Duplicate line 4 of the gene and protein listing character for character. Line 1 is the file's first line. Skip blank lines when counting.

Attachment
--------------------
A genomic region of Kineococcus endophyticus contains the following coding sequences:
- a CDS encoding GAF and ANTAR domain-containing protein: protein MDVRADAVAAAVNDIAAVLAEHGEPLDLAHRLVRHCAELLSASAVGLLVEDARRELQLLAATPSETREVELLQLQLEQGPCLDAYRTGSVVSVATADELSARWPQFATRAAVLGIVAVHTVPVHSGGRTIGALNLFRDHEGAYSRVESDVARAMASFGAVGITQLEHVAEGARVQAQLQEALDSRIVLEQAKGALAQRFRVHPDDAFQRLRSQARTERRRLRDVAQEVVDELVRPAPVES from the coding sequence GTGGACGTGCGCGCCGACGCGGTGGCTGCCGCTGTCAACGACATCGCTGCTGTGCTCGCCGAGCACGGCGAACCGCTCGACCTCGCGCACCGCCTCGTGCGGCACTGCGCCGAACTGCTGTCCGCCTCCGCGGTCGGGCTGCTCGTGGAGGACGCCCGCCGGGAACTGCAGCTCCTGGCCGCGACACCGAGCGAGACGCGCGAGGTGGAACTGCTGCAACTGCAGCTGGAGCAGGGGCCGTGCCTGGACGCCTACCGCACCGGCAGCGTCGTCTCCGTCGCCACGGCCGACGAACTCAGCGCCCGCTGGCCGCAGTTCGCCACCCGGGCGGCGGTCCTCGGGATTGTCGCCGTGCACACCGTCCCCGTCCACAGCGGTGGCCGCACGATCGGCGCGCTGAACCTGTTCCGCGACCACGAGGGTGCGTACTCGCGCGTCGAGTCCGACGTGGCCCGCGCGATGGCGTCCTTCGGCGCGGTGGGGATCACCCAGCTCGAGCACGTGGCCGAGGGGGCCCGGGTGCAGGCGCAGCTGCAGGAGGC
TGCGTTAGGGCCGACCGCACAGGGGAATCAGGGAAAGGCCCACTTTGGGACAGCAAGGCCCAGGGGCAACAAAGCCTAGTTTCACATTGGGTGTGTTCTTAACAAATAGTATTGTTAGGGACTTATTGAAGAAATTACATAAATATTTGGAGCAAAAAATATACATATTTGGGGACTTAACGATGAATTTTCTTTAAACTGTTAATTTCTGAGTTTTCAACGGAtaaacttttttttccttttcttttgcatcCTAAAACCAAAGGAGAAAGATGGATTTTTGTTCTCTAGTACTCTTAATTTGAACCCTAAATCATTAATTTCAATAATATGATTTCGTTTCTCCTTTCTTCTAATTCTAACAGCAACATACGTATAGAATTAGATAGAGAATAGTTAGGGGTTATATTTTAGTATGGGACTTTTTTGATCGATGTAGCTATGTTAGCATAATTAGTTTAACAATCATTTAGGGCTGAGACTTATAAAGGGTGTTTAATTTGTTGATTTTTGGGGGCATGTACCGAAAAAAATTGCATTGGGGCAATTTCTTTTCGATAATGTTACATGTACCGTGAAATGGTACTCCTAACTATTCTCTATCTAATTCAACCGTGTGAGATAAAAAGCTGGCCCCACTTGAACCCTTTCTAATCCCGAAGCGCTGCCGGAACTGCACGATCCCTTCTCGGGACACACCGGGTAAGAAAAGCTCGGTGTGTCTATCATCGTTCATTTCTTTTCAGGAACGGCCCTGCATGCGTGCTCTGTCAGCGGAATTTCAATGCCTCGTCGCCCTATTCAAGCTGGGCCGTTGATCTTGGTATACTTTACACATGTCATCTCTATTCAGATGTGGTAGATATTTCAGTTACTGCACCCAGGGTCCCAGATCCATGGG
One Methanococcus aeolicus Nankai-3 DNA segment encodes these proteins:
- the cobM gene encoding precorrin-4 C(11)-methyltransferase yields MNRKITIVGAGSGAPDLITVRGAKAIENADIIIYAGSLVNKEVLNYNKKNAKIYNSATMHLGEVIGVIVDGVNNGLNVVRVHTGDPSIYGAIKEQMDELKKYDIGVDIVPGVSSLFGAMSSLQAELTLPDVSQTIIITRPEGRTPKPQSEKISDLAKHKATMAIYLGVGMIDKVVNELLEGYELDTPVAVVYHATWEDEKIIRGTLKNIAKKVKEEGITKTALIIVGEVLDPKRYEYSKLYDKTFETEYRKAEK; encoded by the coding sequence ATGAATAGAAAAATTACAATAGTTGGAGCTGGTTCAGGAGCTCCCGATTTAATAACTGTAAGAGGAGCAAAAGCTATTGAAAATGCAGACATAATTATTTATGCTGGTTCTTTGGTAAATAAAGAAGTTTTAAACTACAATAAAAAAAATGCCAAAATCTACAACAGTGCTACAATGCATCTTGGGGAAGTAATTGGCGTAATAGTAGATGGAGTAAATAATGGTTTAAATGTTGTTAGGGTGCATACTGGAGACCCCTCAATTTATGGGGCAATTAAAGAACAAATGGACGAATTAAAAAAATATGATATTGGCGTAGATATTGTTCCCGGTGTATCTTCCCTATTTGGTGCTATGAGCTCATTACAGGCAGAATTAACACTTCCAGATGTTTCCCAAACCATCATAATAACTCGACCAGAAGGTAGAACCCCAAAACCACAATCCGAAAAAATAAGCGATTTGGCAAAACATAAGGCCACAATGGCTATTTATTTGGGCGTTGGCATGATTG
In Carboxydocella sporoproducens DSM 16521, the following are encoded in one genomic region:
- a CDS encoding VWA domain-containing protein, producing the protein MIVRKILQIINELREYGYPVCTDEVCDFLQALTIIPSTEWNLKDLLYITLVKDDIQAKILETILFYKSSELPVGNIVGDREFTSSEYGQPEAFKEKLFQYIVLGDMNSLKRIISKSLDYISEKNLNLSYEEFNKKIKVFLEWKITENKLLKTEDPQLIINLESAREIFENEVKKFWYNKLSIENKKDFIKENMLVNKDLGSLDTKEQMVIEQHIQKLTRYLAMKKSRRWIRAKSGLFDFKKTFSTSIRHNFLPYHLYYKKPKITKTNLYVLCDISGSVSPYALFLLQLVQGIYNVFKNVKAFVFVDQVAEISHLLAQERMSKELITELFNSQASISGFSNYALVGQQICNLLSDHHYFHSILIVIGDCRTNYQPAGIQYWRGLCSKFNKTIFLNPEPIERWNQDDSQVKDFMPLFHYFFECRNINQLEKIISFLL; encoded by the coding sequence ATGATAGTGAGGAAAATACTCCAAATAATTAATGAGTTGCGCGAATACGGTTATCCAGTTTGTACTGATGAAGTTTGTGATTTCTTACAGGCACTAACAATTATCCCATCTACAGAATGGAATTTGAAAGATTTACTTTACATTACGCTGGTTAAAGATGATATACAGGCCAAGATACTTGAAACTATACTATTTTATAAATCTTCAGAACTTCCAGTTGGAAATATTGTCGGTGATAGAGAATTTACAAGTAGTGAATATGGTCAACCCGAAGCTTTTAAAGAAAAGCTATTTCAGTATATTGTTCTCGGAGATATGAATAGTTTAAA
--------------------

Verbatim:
One Methanococcus aeolicus Nankai-3 DNA segment encodes these proteins: